X-Men: Apocalypse

12 Blu-ray, 3D, DVD

There's a war raging all around us. It's between mutants and superheroes, and if the box office figures are any indication, the superheroes are ahead. Of course the real winner is Disney, who own Marvel, as Mickey sits there with his iron Man costume on, lying on a sea of cash, counting the bucks fly in.

Audiences however, may well be losing their appetite as far as the X-Men franchise goes. On its release, this title made just shy of $544 million at the box office, which isn't too shabby until you compare it to the $1.153 billion that Captain America: Civil War made for the Avengers franchise. That's quite a body blow.

It's the ninth in the series, believe it or not, and the sequel to 2014's X-Men: Days of Future Past, but does the franchise's future look a bit on the bleak side with this release?

boom reviews X-Men: Apocalypse
I've said it once and i'll say it again, blue is not the new grey.

Inside a shiny new pyramid in old Egyptian times is En Sabah Nur (Oscar Isaac), who could be considered the first super-powered mutant. He starts to charge up his powers, but some of his worshippers turn on him, and decide to destroy the pyramid and entomb him. Luckily for Nur, his four lieutenants manage to keep him alive and preserve him there for thousands of years.

Fast forward to hip and happening 1983, when Nur awakens from his slumber and decides he wants to end the world and start again. Although powerful, he doesn't quite have the power to do it alone, so decides to recruit a few new mutants, Psylocke (Olivia Munn), Angel (Ben Hardy) and Ororo Munroe (Alexandra Shipp).

Meanwhile, the School for Gifted Youngsters, as run by Professor Charles Xavier (James McAvoy), has a number of excelling young students on its books, including Jean Grey (Sophie Turner) and Scott Summers (Tye Sheridan). They are soon joined by alumni Raven (Jennifer Lawrence) with a young mutant Kurt AKA Nightcrawler (Kodi Smit-McPhee) in tow. She's heard bad news about Eric AKA Magneto (Michael Fassbender), and thinks he might be in a very dark place right now.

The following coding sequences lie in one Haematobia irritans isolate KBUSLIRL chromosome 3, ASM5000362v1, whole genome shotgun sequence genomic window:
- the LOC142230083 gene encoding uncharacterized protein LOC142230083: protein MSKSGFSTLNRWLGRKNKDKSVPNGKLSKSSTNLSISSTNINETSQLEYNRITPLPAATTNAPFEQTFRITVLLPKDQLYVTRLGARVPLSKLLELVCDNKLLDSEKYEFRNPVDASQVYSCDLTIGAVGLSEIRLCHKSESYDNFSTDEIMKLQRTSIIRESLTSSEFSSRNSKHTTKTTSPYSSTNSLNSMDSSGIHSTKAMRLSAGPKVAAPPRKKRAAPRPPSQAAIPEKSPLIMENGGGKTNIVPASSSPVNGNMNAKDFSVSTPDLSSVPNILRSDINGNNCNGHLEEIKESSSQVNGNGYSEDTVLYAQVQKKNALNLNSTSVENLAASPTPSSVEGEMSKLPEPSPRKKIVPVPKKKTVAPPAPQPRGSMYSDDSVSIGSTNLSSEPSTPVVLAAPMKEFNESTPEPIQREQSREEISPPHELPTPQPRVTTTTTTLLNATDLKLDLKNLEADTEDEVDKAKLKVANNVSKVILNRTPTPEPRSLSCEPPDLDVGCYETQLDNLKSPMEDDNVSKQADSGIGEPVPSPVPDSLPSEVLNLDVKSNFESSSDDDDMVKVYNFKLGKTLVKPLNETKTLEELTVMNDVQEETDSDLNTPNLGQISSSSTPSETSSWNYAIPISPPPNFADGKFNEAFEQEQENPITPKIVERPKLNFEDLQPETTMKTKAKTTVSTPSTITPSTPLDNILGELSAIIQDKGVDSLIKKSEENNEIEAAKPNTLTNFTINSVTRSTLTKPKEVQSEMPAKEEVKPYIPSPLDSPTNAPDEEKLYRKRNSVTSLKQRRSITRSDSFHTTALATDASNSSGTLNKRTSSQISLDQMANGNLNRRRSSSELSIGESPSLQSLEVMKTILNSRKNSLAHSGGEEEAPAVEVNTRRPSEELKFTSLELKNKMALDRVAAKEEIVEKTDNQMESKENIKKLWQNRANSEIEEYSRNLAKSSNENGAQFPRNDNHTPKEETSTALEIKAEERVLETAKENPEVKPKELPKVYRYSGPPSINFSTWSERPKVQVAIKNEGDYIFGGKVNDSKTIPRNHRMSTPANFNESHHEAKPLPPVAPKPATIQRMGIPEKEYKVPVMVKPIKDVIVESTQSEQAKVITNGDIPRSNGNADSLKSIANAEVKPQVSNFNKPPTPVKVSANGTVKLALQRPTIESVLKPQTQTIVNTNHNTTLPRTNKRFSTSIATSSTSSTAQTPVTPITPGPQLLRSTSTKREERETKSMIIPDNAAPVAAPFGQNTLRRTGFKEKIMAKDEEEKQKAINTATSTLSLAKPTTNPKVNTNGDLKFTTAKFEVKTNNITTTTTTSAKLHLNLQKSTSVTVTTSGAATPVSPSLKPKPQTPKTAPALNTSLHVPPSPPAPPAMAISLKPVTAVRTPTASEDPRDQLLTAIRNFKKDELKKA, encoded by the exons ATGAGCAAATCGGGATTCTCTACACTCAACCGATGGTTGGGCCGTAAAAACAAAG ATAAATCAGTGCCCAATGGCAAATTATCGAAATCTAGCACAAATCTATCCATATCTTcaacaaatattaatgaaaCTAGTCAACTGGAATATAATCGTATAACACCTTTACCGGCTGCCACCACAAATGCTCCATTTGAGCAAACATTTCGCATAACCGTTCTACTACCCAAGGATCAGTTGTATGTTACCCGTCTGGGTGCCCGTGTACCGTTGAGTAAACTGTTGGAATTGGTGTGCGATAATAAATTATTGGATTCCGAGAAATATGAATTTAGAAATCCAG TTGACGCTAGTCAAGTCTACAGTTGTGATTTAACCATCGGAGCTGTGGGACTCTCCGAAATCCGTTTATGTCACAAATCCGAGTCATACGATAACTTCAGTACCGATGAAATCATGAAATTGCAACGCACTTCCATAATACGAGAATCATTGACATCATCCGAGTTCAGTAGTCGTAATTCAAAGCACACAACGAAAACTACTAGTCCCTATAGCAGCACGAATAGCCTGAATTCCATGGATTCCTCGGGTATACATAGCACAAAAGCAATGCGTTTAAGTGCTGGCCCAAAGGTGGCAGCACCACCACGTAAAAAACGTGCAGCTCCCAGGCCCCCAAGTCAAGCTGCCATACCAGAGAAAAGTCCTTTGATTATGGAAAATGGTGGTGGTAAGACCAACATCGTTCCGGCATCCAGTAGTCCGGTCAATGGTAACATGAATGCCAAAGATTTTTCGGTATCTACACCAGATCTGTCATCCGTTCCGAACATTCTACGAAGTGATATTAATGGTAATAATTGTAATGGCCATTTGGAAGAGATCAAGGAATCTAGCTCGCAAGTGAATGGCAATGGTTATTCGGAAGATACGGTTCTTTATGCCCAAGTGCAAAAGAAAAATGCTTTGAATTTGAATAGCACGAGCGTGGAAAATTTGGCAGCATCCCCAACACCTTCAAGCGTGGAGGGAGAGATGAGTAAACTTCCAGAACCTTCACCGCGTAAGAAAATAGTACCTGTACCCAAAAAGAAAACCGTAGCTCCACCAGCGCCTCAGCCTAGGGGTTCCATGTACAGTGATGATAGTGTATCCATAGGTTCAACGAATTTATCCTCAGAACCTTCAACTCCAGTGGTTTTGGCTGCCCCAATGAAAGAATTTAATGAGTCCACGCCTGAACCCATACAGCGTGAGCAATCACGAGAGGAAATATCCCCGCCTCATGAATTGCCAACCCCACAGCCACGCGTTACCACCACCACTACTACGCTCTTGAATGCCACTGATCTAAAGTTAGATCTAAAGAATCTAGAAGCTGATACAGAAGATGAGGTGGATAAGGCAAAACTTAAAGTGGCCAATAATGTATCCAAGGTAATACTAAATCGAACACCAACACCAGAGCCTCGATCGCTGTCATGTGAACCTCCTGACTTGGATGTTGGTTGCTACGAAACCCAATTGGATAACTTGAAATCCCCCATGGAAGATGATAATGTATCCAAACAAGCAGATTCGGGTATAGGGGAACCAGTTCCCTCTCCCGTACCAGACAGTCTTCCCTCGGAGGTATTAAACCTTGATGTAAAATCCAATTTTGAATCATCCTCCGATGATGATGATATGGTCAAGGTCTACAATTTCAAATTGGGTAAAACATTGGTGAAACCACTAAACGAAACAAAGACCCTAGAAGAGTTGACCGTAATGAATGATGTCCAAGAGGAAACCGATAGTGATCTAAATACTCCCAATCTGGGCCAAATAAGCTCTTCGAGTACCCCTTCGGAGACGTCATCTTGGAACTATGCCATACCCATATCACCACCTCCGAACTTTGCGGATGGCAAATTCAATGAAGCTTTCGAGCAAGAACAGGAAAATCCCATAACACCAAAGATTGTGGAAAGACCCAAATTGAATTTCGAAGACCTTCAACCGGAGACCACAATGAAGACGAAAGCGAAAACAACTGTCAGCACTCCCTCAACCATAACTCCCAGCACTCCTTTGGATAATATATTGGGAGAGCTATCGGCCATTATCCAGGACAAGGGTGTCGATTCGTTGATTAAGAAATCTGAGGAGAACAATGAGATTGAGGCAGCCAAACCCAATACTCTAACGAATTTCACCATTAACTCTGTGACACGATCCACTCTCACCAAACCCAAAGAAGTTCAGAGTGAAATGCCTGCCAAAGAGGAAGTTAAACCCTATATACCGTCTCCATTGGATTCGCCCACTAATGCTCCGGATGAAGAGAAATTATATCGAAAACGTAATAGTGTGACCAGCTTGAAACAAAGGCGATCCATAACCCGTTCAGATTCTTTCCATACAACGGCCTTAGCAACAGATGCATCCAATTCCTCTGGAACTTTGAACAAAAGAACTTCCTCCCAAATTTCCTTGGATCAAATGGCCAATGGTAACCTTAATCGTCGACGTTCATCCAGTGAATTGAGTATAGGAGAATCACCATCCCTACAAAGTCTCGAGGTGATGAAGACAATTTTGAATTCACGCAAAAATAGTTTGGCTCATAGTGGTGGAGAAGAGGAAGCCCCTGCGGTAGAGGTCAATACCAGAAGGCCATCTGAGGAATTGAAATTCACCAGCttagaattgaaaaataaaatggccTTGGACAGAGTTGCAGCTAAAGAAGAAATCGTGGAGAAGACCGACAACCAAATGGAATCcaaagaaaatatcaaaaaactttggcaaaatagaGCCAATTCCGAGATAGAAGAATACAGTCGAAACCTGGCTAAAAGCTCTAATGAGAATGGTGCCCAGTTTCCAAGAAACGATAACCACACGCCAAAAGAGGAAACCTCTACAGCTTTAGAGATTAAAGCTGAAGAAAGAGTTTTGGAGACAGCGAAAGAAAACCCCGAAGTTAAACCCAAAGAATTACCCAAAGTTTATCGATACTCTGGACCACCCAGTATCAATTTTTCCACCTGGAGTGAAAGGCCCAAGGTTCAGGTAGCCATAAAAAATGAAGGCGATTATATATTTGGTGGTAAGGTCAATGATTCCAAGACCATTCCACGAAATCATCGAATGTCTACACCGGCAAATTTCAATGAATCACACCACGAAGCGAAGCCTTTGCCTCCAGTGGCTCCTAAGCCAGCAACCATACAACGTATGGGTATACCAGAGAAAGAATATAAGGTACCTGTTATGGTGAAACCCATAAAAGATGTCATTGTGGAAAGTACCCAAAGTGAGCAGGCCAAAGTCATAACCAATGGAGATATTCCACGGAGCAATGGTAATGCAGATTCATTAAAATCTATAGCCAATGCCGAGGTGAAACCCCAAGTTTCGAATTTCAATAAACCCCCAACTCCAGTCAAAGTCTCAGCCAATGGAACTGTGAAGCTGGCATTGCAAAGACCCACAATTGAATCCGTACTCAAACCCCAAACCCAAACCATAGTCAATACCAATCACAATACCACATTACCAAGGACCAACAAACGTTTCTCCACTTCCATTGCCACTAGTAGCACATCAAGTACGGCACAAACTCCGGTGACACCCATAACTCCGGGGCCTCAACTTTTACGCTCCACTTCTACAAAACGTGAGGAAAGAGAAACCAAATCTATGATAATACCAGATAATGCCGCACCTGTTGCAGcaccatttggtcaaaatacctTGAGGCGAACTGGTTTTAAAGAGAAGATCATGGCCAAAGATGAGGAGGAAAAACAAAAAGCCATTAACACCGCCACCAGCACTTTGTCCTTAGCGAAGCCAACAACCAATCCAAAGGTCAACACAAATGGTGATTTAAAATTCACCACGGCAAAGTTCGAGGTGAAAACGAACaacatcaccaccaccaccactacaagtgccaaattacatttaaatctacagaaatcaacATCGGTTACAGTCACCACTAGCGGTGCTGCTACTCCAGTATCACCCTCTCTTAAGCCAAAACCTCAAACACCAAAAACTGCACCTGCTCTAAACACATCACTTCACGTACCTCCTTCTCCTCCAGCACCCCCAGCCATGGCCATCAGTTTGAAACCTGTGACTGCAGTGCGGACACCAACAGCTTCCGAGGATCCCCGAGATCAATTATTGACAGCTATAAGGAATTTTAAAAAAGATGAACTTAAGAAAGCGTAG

When Charles attempts to reach out to him using the Cerebro room, Nur pops into his head and begins to control him. This leads to all sorts of nasty, and sees the young ensemble team having to think fast on their mutant feet to not only save themselves, but all of humanity.

If you like a lot of whizz bang, then Apocalypse might well be for you. It certainly must have kept the CGI guys busy as not only every scene, but probably every frame, has some special effect slapped all over it. And when you consider the film's running time is nearly two and a half hours, that's a helluva lot of whizz bang.

boom reviews X-Men: Apocalypse
I'm really not enjoying what he's doing to my bottom.

As it's set in the early eighties, the film straddles between continuing stories and growing origin tales for new characters. Director Bryan Singer, who knows a thing or two about the X-Men franchise having directed three other instalments in the past, strikes a fine balance between the two, as well as work in the new baddie.

Unfortunately, it's in this area the film loses its mutant mojo. En Sabah Nur AKA Apocalypse, as played by a barely recognisable Isaac, has to be one of the dullest villains to grace the silver screen. Not only does he not have any real presence, he has zero personality and an outfit that makes the Tin Man's from The Wizard of Oz look impressive. His little group of sidekicks don't really help either. Without a meaningful foe, the battle feels slightly one-sided.

This means that regulars like Lawrence, McAvoy and, in particular, Fassbender who has to really wring out the emotional side of his character, have to work that little bit harder, but with so much going on, they don't have that much screen time to do it.

With the story only progressing slightly, it feels that the franchise as a whole is treading water. This instalment certainly looks impressive with its CGI laden scenes, but it feels at the expense of any kind of enthralling storyline. Some peppy dialogue would have helped lift it, but all the best lines seem to have been reserved for those cheeky Avengers.

Not the best in the series by any means, but sure to be a sloppy stepping stone to further X-Men shenanigans that are no doubt coming our way. So not quite the end of the world for the franchise yet, but it needs to pull its mutant socks up if it wants to keep up with the success of Captain America and his chums.

we give this three out of five